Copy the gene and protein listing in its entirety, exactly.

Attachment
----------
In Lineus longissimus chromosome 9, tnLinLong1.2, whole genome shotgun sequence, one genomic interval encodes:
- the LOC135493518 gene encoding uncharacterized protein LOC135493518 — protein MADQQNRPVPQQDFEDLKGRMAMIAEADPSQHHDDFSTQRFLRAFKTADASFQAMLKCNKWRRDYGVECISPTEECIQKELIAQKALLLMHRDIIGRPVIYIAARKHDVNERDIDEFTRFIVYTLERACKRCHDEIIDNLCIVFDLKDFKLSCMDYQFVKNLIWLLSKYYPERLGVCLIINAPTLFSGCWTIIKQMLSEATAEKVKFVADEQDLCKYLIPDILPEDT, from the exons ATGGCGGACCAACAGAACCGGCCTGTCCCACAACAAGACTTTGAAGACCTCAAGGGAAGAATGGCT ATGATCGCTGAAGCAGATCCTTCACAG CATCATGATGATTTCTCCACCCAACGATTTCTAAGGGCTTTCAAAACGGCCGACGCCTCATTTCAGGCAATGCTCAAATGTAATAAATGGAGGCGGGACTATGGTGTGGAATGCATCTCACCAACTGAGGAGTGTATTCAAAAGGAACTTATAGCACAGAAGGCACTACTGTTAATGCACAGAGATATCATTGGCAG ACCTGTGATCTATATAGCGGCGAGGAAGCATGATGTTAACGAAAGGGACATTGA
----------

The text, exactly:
In Lineus longissimus chromosome 9, tnLinLong1.2, whole genome shotgun sequence, one genomic interval encodes:
- the LOC135493518 gene encoding uncharacterized protein LOC135493518 — protein MADQQNRPVPQQDFEDLKGRMAMIAEADPSQHHDDFSTQRFLRAFKTADASFQAMLKCNKWRRDYGVECISPTEECIQKELIAQKALLLMHRDIIGRPVIYIAARKHDVNERDIDEFTRFIVYTLERACKRCHDEIIDNLCIVFDLKDFKLSCMDYQFVKNLIWLLSKYYPERLGVCLIINAPTLFSGCWTIIKQMLSEATAEKVKFVADEQDLCKYLIPDILPEDT, from the exons ATGGCGGACCAACAGAACCGGCCTGTCCCACAACAAGACTTTGAAGACCTCAAGGGAAGAATGGCT ATGATCGCTGAAGCAGATCCTTCACAG CATCATGATGATTTCTCCACCCAACGATTTCTAAGGGCTTTCAAAACGGCCGACGCCTCATTTCAGGCAATGCTCAAATGTAATAAATGGAGGCGGGACTATGGTGTGGAATGCATCTCACCAACTGAGGAGTGTATTCAAAAGGAACTTATAGCACAGAAGGCACTACTGTTAATGCACAGAGATATCATTGGCAG ACCTGTGATCTATATAGCGGCGAGGAAGCATGATGTTAACGAAAGGGACATTGA